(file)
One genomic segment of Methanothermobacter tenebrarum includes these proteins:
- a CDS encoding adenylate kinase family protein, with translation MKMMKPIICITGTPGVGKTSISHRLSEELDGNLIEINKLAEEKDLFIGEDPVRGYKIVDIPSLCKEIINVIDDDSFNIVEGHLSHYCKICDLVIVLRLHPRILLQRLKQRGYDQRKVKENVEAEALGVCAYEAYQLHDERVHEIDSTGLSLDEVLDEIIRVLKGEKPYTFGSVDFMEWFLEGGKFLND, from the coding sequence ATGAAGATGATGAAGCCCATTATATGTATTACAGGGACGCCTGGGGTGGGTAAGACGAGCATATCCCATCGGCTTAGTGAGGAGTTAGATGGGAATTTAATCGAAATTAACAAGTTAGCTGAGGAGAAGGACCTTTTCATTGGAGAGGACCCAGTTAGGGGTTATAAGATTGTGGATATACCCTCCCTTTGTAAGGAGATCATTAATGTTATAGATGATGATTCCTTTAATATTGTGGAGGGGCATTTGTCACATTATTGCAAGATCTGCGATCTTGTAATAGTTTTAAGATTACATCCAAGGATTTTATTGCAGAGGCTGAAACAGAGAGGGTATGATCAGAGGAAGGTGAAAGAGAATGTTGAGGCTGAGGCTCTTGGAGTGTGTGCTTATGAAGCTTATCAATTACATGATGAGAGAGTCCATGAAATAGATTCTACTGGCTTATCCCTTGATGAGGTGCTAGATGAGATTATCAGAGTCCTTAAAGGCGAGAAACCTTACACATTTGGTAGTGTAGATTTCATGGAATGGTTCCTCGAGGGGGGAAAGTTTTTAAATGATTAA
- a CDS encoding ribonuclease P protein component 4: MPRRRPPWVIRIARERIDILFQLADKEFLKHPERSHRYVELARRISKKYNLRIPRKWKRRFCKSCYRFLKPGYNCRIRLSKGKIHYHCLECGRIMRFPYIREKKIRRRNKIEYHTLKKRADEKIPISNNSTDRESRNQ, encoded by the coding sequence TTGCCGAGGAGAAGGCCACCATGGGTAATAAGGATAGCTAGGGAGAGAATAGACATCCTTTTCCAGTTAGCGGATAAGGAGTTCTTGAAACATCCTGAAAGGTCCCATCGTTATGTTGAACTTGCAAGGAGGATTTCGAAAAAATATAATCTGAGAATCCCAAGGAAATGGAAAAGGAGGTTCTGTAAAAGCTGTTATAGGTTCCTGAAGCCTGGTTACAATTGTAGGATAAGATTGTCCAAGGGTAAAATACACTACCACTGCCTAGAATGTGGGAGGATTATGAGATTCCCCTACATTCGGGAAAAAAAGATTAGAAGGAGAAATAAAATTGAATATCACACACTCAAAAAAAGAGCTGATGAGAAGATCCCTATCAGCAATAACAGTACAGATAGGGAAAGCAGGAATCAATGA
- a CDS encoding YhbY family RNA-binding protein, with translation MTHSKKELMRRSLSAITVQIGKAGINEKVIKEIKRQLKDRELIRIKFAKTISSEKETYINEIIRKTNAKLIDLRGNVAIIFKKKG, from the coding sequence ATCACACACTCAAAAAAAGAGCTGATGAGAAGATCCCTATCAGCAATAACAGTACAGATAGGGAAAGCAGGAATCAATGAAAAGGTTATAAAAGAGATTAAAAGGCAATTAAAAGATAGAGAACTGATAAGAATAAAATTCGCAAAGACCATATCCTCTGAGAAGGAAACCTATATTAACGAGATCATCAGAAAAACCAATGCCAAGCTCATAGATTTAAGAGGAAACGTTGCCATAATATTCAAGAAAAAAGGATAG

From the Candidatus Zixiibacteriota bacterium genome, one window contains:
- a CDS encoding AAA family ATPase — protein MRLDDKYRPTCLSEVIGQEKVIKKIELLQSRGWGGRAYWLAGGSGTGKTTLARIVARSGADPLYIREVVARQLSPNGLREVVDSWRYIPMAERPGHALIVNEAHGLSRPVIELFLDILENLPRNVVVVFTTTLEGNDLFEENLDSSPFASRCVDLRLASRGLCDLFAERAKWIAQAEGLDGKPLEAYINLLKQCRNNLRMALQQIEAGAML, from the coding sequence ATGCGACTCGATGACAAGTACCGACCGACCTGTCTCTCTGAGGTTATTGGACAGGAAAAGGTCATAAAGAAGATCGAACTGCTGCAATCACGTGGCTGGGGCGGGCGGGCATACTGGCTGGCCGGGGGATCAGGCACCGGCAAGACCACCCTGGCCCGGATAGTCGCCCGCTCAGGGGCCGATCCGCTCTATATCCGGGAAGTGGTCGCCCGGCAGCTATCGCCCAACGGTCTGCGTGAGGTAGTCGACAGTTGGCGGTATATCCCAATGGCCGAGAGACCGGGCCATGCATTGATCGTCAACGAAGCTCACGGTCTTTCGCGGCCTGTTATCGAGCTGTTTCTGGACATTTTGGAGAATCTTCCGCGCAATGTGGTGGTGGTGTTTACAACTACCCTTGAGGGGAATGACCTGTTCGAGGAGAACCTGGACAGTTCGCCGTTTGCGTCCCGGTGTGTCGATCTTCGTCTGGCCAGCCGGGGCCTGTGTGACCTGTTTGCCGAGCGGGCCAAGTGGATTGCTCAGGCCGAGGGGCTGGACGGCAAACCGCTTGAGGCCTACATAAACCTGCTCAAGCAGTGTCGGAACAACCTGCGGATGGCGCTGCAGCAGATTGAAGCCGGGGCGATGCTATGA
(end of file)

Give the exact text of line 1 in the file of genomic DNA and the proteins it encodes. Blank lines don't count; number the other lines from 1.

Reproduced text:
One genomic segment of Methanothermobacter tenebrarum includes these proteins: